ECG Testing Infrequent for Patients Receiving Hydroxychloroquine or Chloroquine

Woman holding glass of water and taking white pill, hydroxychloroquine medication concept

Hydroxychloroquine and chloroquine (HCQ/CQ) were early treatments for COVID-19, until trials of HCQ were halted because of concerns about arrhythmias. Other known cardiovascular adverse effects of HCQ/CQ are cardiomyopathy and conduction system abnormalities, including prolonged QTc interval.

Yet in a large retrospective study published in Rheumatology International, researchers at Brigham and Women’s Hospital found that before the COVID-19 pandemic, electrocardiograms (ECGs) were infrequently obtained before initiation of HCQ/CQ and even less often during follow-up. Lack of testing was particularly pronounced among women, a population more likely to use HCQ/CQ as they are disproportionately affected by rheumatic diseases.

Authors included May Y. Choi, MD, formerly a fellow in the Division of Rheumatology, Inflammation and Immunity, Brittany Weber, MD, PhD, director of the Cardio-Rheumatology Clinic, Karen H. Costenbader, MD, MPH, director of the Lupus Program, and colleagues.


The researchers analyzed records on 10,248 adult patients at Mass General Brigham and two partner community hospitals who received a new prescription for HCQ/CQ between January 1, 2015, and March 1, 2020 (before the pandemic). The two most common indications were rheumatoid arthritis (29% of patients) and systemic lupus erythematosus (14%). Nearly all patients (99.7%) were prescribed HCQ.

12-lead resting ECGs, where available, were reviewed for the baseline period and follow-up period (defined as 10 months after the first prescription of HCQ/CQ). Abnormally prolonged QTc interval was defined as >470 ms for women and >450 ms for men.

Frequency of ECG

The frequency of ECG before and after HCQ/CQ prescription was low:

  • All new users—24% had a baseline ECG, 15% had a follow-up ECG and 8% had both
  • Female new users—22%, 14%, and 8%
  • Male new users—30%, 18%, and 11%

Frequency of Prolonged QTc

Among patients who had both baseline and follow-up ECGs:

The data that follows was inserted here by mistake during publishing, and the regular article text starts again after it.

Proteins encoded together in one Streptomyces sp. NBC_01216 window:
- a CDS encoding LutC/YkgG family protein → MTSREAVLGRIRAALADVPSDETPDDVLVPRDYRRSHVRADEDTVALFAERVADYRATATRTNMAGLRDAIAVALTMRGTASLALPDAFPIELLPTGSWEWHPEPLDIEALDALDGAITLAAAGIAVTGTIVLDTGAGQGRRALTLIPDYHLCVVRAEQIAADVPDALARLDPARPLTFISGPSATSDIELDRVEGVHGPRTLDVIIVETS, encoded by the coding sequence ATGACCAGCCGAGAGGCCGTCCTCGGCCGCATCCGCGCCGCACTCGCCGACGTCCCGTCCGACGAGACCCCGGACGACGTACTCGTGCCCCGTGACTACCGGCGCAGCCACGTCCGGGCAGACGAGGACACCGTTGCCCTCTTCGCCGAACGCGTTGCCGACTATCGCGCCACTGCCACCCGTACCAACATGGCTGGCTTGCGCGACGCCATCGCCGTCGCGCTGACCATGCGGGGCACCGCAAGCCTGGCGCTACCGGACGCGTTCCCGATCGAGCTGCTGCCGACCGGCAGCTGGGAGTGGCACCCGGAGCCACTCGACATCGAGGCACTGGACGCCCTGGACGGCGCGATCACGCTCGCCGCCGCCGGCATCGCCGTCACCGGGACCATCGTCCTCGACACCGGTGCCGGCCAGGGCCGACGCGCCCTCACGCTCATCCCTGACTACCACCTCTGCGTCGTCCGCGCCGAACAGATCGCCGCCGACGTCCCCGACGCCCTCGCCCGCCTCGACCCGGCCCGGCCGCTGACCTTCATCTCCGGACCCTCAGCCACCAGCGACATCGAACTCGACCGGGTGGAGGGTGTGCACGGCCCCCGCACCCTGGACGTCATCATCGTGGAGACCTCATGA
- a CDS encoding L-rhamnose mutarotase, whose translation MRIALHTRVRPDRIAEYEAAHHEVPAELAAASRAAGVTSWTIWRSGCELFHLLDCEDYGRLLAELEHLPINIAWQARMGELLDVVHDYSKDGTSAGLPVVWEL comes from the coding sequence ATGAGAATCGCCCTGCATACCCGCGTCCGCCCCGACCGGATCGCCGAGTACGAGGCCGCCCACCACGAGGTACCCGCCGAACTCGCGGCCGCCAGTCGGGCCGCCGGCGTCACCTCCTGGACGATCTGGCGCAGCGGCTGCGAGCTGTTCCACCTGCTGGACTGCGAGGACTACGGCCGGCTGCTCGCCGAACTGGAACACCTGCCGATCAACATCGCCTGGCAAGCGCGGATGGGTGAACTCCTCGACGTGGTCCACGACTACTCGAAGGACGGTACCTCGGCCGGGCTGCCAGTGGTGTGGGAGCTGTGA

• 13% of 634 women and 12% of 210 men had normal QTc at baseline but developed prolonged QTc during follow-up (statistically similar)
  • 190 women with prolonged QTc at baseline—60% continued to have prolonged QTc throughout follow-up
  • 103 men with prolonged QTc at baseline—77% continued to have prolonged QTc throughout follow-up

Predictors of Prolonged QTc

In the adjusted logistic regression model:

  • For women—Older age at initiation of HCQ/CQ (OR, 1.01; 95% CI, 1.00–1.02) and prior myocardial infarction (MI) (OR, 2.52; 95% CI, 1.69–3.76) were significantly associated with prolonged QTc during follow-up
  • For men—Prior MI (OR, 1.97; 95% CI, 1.10–3.52) was the only significant predictor

The other factors studied were race/ethnicity, body mass index, history of stroke, history of hypothyroidism, and disease indication for HCQ/CQ.

Paradigm Change Needed?

Rheumatologists and dermatologists have prescribed HCQ/CQ for decades with no obvious cardiac safety signal. However, the true risk isn’t known since cardiac monitoring hasn’t been performed routinely and most cases of prolonged QTc are asymptomatic. Prospective studies are needed to ascertain that risk.

In the meantime, a white paper developed by a multidisciplinary working group for the American College of Rheumatology advises clinicians to remain aware of the potential cardiotoxicity of HCQ/CQ and conduct a risk/benefit assessment before prescribing these drugs.

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